9 of the Most Secure Email Providers

Posted by Jamie on June 28, 2018

You might not think a lot about the security level of your email provider. Most users don’t, typically using the same email address first setup fifteen years ago, content with the free email account supplied by their internet service provider or the free Yahoo! or Gmail account they received in college. To a lot of people, the difference between two levels of security in your email might seem innocuous enough; after all, you have nothing to hide, no illegal activities or dangerous emails to contend with. But that doesn’t mean you should leave your email completely unprotected. The United States Postal Service doesn’t open and read your mail or check your packages prior to delivering them—or at least, they shouldn’t—so why should businesses and government officials be allowed to do the same with your email?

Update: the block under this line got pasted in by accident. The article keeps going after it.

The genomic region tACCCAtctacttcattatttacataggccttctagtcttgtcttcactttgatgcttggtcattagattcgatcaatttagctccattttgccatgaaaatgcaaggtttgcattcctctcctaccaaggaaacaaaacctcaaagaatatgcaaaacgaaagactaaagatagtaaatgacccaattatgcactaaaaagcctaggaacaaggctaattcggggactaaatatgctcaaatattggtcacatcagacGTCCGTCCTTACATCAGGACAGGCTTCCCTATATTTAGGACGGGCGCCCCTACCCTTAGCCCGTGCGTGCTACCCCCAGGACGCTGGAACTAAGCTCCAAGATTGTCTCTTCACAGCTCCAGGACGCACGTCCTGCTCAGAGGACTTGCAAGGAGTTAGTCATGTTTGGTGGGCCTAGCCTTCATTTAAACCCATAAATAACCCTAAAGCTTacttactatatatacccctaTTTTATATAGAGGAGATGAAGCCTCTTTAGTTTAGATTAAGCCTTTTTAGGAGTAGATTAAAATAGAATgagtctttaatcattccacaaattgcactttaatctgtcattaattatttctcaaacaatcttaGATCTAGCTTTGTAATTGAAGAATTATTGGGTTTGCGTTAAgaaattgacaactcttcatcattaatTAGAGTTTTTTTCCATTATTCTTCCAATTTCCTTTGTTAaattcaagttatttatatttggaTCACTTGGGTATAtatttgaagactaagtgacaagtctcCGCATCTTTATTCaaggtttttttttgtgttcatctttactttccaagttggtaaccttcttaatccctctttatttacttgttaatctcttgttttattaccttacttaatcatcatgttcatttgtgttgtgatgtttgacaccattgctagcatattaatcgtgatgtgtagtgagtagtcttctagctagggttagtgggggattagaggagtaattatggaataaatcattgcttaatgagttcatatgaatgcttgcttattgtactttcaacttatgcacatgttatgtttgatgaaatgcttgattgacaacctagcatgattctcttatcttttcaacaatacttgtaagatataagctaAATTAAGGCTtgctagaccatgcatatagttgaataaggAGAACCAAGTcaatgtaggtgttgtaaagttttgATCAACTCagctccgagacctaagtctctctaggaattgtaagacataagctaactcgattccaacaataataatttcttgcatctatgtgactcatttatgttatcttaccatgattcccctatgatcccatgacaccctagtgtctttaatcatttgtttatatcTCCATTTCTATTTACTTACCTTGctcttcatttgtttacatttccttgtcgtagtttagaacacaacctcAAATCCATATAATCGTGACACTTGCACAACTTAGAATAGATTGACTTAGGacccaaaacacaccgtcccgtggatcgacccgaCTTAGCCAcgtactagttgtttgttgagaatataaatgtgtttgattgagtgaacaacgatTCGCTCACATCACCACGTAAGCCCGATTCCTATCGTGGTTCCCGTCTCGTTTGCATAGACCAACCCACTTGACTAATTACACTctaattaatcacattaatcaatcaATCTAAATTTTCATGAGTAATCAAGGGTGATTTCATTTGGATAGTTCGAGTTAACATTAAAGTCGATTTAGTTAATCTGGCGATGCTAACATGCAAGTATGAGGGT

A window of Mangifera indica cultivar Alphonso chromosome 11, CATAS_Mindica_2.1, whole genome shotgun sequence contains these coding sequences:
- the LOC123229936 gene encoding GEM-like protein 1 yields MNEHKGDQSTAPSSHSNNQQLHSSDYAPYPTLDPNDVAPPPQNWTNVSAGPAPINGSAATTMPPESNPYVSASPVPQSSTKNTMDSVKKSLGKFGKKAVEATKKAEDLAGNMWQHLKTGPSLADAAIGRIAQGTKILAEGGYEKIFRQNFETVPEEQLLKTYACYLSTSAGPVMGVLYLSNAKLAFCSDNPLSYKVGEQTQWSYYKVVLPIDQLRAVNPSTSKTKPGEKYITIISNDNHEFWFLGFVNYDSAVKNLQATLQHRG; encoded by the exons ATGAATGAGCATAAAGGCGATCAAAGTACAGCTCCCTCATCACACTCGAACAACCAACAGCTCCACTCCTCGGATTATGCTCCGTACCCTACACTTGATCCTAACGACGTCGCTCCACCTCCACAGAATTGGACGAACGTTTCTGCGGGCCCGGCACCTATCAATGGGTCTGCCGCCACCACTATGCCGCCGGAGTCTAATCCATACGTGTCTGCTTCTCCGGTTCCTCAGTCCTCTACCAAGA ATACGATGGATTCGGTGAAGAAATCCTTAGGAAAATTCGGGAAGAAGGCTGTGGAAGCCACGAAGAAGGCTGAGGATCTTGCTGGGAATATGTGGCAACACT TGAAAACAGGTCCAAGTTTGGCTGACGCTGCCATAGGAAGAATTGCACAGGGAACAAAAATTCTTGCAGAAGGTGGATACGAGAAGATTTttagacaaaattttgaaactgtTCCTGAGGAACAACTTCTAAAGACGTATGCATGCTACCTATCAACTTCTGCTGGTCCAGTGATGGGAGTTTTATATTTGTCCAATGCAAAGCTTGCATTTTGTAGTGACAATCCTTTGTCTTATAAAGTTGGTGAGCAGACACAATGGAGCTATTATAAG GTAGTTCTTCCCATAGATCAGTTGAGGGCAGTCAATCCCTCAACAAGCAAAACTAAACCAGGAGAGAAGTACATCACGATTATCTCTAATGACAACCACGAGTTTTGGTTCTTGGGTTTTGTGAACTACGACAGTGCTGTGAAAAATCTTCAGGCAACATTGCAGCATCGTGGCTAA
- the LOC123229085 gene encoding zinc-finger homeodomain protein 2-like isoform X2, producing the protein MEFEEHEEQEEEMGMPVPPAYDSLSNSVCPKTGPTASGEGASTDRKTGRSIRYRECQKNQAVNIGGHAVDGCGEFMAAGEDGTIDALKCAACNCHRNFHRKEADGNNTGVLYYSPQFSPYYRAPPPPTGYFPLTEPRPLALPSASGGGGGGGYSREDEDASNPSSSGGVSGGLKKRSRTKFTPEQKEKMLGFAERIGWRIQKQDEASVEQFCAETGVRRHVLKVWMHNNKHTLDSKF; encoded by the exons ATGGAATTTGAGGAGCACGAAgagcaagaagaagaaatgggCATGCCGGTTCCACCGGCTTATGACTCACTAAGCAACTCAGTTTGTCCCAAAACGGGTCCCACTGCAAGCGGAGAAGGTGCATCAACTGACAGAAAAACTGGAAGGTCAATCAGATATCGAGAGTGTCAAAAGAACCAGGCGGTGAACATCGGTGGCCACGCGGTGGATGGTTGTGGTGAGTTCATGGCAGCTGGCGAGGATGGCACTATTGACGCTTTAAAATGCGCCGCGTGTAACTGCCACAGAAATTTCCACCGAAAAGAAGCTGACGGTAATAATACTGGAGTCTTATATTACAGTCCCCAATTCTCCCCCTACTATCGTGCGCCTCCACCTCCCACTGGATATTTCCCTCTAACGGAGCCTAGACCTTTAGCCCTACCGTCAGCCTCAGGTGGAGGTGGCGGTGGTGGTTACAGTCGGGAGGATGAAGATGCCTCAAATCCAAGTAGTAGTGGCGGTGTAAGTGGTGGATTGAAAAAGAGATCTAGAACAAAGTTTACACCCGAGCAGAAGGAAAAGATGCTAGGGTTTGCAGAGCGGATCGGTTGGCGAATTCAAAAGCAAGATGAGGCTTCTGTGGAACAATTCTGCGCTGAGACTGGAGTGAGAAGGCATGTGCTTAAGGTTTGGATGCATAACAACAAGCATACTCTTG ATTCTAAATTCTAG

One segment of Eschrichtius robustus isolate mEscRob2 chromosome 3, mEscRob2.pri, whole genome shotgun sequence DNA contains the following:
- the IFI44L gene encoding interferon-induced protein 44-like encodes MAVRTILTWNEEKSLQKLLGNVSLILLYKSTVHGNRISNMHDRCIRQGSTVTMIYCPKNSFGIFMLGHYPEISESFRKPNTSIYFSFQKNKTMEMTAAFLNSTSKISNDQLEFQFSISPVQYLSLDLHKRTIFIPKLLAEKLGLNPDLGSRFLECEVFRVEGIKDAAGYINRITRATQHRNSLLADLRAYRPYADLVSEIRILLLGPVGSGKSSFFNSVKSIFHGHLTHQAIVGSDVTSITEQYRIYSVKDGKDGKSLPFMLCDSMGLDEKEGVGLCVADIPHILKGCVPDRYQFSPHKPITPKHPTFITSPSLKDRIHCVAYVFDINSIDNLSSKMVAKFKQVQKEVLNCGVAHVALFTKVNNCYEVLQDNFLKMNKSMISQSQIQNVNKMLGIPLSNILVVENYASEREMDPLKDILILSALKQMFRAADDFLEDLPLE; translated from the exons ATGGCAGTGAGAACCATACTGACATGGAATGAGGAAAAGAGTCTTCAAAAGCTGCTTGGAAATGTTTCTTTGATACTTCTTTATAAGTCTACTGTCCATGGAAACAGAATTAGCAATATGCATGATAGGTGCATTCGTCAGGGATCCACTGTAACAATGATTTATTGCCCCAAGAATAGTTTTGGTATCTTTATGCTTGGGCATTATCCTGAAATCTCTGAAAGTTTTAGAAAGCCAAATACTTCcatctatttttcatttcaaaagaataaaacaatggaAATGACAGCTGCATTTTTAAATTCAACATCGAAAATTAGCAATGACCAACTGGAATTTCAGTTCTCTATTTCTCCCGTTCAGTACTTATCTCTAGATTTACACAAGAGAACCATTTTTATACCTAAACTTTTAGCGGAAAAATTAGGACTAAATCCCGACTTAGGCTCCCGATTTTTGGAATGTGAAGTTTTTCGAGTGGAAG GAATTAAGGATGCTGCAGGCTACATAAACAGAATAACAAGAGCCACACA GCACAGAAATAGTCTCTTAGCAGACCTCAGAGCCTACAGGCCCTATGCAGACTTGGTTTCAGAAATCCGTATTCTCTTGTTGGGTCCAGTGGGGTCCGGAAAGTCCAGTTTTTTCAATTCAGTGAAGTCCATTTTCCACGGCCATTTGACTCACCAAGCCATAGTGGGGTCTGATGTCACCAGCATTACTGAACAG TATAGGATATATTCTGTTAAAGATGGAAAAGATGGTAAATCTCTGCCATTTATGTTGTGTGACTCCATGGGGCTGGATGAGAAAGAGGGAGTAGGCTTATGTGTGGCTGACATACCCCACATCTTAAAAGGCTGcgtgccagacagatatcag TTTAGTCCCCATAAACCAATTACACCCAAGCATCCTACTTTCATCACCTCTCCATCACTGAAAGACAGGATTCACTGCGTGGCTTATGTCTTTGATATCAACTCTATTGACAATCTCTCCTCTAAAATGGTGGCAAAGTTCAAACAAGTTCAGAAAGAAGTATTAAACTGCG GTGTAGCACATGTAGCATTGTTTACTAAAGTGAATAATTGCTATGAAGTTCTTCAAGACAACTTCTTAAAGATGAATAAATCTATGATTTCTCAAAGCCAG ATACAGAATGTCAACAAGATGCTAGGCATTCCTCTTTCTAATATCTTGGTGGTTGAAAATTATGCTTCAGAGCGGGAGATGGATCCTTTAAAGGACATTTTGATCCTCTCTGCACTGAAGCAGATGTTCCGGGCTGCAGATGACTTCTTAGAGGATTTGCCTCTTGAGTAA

Email providers like Gmail and Yahoo! Mail aren’t completely unprotected, but they also aren’t the most secure email providers currently available on the market. For that, you’ll want to turn to some lesser-known email providers that focus on security and end-to-end encryption, and can offer peace of mind over all else. We’ve gathered a list of the eight best secured and encrypted email providers that will protect your privacy as much as possible, often for free or at a low price for data. These services don’t collect or sell your data, don’t scan your emails for keywords in order to sell directed advertisements, and don’t allow any government agencies to access server data, helping to keep your data and privacy protected as much as possible. And this doesn’t even include the fear of sending sensitive information, including tax documents and contracts, between two parties on an unsecured line.